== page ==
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|| SportsShooter.com: News Item: Posted 1998-10-21

Tech Corner
A look at films from Kodak and Fuji

By Brad Mangin

Kodak E200 film impressions: The introduction of the Kodak E200 slide film in the beginning of the football season last year was a godsend for most photographers who covered the NFL. They didn't have to switch over to neg film when the shadows covered the field in the 4th quarter or when the rains came down in the second half of the season. The E200 has allowed me to shoot at plus-two (effectively 640 ASA) when I would have normally had to shoot 800 neg film. Others have reported good results at plus-three (1000 ASA), although I haven't had the need to push it that far.

It takes awhile to come up with your own system of metering for this film (I spot off a patch of dark grass and open up 2/3 of a stop in most situations), as you don't get a true "stop" of light with each full stop push. Once you do your own tests in real situations and come up with a system that works for you, you will be very impressed.

The E200 was a big help for a lot of us photographers in the Bay Area in April and May as many A's and Giants games were played under dark and sometimes rainy skies that demanded a faster film. By shooting the E200 at plus-one I was able to shoot at 1/1000 @ 4.0 or 1/800 @ 4.0 . At an early season A's/Tigers game played in a downpour a certain photographer (Robert Hanashiro) left in the fourth inning because of the bad conditions. I was able to get an outfield picture at the fence that was blown up quite a bit and ran as a doubletruck in the magazine that looked great with no noticeable grain.

Remember: all situations are different and your results will vary depending on the lab that does your processing.

Fujichrome RMS 100/1000 impressions: The new Fujichrome RMS 100/1000 is still too new for me to have a definitive grasp on yet, but so far I think I like what I see. After shooting nothing but RDP for the last five years the supply finally ran out, so I had to make a switch. The RMS came highly recommended from the lab guy at SI, so I started trying it about a month ago.

So far I have only shot the film at plus-one, but I have heard of others having good luck up to plus-two. The film is very saturated with very clean colors (white uniforms appear white, gray unis appear gray, not magenta like with some of the Kodak films). Some people have complained of a green shift, but I haven't really seen that yet.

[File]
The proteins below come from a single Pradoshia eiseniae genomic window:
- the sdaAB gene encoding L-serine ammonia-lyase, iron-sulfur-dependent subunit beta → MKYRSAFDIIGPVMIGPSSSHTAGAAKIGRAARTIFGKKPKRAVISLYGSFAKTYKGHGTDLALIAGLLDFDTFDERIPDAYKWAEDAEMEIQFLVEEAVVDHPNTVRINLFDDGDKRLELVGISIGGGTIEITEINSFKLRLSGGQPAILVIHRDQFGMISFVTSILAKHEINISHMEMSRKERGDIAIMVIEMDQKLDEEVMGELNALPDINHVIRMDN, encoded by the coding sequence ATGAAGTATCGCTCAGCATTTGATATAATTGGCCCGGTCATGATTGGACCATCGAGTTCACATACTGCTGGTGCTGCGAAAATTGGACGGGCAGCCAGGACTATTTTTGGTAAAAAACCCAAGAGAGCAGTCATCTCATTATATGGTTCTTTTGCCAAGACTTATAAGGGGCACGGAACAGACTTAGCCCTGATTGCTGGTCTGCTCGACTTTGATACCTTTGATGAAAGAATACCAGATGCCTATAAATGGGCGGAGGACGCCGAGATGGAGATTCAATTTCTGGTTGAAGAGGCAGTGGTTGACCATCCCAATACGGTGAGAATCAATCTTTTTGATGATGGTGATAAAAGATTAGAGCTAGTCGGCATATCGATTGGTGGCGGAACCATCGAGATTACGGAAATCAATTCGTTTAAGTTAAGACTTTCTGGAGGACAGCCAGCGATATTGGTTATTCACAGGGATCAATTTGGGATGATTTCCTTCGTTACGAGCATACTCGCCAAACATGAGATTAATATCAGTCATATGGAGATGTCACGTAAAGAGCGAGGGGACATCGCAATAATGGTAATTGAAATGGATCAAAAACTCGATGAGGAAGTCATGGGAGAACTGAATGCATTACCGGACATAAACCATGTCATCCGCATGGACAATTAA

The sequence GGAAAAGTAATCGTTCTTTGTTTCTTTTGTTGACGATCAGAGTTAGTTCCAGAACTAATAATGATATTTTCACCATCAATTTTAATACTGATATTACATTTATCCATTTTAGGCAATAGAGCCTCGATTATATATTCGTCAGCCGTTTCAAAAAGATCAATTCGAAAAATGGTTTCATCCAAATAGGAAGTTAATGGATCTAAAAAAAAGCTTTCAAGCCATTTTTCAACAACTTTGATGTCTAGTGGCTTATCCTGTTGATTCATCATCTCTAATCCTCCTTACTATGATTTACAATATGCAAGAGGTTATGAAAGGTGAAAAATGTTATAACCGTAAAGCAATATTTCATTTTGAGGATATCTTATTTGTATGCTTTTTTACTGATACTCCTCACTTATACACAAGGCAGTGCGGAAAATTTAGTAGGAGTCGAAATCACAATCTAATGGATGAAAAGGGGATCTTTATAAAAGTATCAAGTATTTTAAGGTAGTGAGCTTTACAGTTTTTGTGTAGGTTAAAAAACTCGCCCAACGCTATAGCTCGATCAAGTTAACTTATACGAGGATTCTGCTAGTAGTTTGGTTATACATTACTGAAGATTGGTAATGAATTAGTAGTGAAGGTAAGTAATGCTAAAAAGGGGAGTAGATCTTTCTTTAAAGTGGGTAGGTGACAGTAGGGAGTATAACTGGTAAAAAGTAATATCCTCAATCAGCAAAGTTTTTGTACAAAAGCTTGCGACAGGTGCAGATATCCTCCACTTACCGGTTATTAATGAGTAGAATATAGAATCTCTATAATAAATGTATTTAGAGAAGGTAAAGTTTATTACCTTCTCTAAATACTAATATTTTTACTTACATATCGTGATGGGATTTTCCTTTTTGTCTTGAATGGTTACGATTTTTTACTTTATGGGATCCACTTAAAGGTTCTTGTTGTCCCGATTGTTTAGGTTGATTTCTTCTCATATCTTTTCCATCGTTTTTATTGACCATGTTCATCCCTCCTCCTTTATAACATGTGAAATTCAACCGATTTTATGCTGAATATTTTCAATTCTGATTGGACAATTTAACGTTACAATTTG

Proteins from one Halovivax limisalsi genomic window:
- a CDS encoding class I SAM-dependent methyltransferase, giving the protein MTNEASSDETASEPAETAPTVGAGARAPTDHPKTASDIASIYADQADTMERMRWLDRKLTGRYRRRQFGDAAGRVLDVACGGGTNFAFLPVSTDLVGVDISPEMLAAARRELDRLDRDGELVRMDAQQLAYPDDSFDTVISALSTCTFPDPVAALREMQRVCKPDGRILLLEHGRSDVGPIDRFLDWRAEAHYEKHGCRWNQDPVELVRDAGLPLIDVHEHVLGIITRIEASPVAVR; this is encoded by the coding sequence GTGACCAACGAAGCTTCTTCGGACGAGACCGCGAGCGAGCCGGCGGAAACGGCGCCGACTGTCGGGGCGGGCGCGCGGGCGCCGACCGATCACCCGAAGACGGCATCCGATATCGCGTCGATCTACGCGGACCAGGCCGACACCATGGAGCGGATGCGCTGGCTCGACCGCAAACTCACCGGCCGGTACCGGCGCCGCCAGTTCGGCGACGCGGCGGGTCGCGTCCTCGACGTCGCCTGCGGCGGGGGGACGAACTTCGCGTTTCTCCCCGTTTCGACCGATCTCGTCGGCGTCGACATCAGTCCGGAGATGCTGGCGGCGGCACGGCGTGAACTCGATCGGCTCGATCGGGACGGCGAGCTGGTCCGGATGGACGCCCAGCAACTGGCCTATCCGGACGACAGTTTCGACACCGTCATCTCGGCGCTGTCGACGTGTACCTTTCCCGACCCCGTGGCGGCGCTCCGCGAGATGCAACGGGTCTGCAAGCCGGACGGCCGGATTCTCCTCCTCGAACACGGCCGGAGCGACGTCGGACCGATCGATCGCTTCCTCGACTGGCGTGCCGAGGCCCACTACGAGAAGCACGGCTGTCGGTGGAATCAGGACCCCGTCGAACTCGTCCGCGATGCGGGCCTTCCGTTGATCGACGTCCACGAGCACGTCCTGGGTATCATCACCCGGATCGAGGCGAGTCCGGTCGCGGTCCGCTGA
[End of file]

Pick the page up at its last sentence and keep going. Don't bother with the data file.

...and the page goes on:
The new film is more contrasty than RDP and needs to be exposed a little differently (at least here in the Bay Area at A's and Giants games where the light it very harsh and ugly until after 3pm). So far I have found the need to open up a little more with the RMS than the RDP just to get more exposure under the baseball hats.

I would like to get a chance to test both new films (E200 & RMS) side by side under the same lighting conditions and compare the results. As of now I don't know what would look better in the 4th quarter of a 49er game, E200 @ plus-one, or RMS @ plus-two. I would imagine the E200 would be much flatter than the RMS, and it might just be a personal preference whether you choose one film over the other.

Just like the E200, the way RMS looks at different pushes will vary depending on the ballpark and/or the lab you use (I have used Time-Life and Westside Processing in Santa Monica, CA. for my film). Do your own tests with your own cameras and lenses and your own lab before you make any strict decisions. I am still experimenting every time I go to the ballpark.

(Brad Mangin is a San Francisco Bay-Area based freelance photographer. His clients include Sports Illustrated, Major League Baseball, the NBA and USA TODAY.)

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